ABSTRACT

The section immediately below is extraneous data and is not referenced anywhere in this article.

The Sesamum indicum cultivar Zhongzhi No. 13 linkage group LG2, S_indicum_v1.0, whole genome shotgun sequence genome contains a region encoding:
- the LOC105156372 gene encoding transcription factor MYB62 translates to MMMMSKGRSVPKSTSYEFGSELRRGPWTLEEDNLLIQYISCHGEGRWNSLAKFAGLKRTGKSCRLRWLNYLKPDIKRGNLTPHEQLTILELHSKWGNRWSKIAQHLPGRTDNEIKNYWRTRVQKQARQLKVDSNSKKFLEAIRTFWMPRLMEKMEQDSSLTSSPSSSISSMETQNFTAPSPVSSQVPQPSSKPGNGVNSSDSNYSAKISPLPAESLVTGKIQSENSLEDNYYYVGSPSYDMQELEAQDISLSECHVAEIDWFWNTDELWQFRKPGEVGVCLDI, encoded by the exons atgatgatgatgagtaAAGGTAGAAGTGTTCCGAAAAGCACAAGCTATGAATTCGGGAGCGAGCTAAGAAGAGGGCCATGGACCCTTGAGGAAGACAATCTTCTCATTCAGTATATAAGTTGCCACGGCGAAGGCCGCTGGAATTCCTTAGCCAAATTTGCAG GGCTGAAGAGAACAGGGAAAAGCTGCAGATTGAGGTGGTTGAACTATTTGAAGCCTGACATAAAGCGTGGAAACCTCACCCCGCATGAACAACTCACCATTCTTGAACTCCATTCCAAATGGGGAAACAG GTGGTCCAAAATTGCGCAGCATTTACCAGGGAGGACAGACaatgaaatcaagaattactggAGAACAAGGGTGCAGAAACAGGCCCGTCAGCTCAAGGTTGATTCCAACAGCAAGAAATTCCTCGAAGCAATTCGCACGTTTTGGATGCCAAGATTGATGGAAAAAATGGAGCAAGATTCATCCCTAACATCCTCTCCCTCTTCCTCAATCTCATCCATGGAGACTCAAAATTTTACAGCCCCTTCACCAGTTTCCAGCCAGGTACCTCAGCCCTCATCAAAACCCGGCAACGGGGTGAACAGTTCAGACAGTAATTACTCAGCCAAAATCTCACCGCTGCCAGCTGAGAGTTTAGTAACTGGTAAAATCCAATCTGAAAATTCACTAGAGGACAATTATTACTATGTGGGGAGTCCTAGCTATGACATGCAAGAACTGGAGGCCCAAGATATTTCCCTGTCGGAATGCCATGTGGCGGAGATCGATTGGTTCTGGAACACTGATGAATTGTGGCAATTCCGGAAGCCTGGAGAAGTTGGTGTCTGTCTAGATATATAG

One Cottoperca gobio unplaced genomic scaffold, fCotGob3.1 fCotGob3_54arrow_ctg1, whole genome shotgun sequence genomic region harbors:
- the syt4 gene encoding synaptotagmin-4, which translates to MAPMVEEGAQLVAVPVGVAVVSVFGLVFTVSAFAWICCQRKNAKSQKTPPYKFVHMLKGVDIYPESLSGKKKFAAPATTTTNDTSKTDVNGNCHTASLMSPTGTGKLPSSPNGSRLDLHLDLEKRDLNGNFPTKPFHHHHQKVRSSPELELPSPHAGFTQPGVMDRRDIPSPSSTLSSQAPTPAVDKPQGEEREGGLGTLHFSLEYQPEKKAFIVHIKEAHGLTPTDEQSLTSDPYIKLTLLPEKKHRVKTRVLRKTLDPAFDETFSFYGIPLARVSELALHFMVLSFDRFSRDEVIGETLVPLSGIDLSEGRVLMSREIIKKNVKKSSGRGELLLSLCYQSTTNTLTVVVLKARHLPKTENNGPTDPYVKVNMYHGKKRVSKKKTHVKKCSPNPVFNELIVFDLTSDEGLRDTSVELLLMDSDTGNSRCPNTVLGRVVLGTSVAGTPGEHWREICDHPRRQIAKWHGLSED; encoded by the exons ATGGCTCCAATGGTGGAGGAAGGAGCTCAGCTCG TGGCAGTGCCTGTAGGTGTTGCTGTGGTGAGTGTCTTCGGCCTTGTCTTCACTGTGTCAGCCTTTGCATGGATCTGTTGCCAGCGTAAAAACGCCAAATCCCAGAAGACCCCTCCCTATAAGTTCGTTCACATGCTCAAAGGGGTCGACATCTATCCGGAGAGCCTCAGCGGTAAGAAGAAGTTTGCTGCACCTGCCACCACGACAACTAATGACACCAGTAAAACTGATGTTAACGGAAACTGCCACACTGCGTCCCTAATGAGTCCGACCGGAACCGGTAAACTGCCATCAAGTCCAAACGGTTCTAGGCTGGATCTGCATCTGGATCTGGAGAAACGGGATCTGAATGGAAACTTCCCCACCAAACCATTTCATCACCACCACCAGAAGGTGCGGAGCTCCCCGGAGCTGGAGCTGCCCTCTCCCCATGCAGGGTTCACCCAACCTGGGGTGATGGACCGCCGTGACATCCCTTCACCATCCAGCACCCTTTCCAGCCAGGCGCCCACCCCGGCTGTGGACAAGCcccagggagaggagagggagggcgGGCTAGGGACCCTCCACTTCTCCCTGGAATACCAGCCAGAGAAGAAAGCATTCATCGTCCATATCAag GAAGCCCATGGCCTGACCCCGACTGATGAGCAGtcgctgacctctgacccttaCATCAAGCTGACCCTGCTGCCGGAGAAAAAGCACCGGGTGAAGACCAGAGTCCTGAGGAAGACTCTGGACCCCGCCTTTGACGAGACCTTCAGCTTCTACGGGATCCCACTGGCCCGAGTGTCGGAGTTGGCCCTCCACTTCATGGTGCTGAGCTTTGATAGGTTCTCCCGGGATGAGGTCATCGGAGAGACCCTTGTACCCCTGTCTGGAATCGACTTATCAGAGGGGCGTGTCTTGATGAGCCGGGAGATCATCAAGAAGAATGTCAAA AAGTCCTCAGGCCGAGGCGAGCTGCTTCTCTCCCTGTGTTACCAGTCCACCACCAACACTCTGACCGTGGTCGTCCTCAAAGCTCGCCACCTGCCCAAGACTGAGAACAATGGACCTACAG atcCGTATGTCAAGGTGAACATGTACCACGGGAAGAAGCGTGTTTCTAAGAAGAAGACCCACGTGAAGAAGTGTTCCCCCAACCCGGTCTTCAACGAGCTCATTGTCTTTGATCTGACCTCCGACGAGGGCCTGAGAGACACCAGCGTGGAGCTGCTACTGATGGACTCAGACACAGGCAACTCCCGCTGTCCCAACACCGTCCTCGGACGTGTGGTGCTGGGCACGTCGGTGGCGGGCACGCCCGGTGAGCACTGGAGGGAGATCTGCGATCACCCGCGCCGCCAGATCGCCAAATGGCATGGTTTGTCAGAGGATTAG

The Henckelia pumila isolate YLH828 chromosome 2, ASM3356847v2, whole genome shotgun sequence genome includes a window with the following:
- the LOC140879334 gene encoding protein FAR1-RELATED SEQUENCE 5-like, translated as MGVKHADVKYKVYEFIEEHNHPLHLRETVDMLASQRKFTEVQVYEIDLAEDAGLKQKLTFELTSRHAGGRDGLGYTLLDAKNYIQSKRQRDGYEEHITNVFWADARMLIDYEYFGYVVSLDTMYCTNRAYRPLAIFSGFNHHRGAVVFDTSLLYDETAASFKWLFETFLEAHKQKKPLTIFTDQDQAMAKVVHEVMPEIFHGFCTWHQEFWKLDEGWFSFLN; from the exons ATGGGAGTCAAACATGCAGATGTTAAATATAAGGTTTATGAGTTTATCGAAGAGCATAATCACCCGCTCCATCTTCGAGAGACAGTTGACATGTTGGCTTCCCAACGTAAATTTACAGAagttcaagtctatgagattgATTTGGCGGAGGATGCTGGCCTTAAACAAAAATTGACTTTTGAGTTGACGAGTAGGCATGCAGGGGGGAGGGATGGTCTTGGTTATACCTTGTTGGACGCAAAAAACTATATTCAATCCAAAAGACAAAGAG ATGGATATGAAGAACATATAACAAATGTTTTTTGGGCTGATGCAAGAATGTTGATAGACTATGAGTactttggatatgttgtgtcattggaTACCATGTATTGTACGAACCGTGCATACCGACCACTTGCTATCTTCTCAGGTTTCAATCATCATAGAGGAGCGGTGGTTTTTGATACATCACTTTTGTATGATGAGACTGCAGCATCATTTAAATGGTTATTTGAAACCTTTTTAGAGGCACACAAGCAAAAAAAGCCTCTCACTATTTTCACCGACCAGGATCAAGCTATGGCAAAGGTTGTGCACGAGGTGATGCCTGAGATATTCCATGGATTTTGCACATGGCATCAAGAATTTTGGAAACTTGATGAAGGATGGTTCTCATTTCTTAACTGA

This chapter attempts to formalize the idea of the focusing device in the process of technological change and examine how the focusing device affects patterns of economic growth. It describes the economic “clusters” where different kinds of technology components constitute a production system. The chapter discusses the o-ring production function and regards a final good firm as a cluster in which interconnected technology components are concentrated. It examines the effects of the advantages of backwardness, free mobility of technology components, and different feedback mechanisms on cluster growth and derives policy implications. When low-powered incentives for innovation are adopted within organizations or clusters, factor prices lead to erroneous information regarding the potential benefits of technology component innovation. The prospects for innovation rents can be resolved into demand forces and supply forces that determine the expected payoff for a successful inventive effort.